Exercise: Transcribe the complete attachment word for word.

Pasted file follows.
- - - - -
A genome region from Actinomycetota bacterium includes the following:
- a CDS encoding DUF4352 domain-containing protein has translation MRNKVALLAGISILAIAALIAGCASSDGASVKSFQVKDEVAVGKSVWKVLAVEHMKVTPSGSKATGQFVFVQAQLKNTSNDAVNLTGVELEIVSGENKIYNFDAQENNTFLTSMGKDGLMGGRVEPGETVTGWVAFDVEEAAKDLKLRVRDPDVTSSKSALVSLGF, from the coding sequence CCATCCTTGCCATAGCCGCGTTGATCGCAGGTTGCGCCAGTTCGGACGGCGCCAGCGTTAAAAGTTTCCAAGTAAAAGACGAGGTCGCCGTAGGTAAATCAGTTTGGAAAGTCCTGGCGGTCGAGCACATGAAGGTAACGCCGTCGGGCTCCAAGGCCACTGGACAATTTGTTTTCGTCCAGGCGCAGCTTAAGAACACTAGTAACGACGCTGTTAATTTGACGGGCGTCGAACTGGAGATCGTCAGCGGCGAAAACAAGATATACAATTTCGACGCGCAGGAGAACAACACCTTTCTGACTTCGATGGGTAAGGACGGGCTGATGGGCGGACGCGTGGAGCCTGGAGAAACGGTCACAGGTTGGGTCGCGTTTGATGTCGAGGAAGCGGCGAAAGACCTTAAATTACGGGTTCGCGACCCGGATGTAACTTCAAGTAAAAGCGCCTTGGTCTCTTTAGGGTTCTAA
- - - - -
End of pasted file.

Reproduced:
A genome region from Actinomycetota bacterium includes the following:
- a CDS encoding DUF4352 domain-containing protein has translation MRNKVALLAGISILAIAALIAGCASSDGASVKSFQVKDEVAVGKSVWKVLAVEHMKVTPSGSKATGQFVFVQAQLKNTSNDAVNLTGVELEIVSGENKIYNFDAQENNTFLTSMGKDGLMGGRVEPGETVTGWVAFDVEEAAKDLKLRVRDPDVTSSKSALVSLGF, from the coding sequence CCATCCTTGCCATAGCCGCGTTGATCGCAGGTTGCGCCAGTTCGGACGGCGCCAGCGTTAAAAGTTTCCAAGTAAAAGACGAGGTCGCCGTAGGTAAATCAGTTTGGAAAGTCCTGGCGGTCGAGCACATGAAGGTAACGCCGTCGGGCTCCAAGGCCACTGGACAATTTGTTTTCGTCCAGGCGCAGCTTAAGAACACTAGTAACGACGCTGTTAATTTGACGGGCGTCGAACTGGAGATCGTCAGCGGCGAAAACAAGATATACAATTTCGACGCGCAGGAGAACAACACCTTTCTGACTTCGATGGGTAAGGACGGGCTGATGGGCGGACGCGTGGAGCCTGGAGAAACGGTCACAGGTTGGGTCGCGTTTGATGTCGAGGAAGCGGCGAAAGACCTTAAATTACGGGTTCGCGACCCGGATGTAACTTCAAGTAAAAGCGCCTTGGTCTCTTTAGGGTTCTAA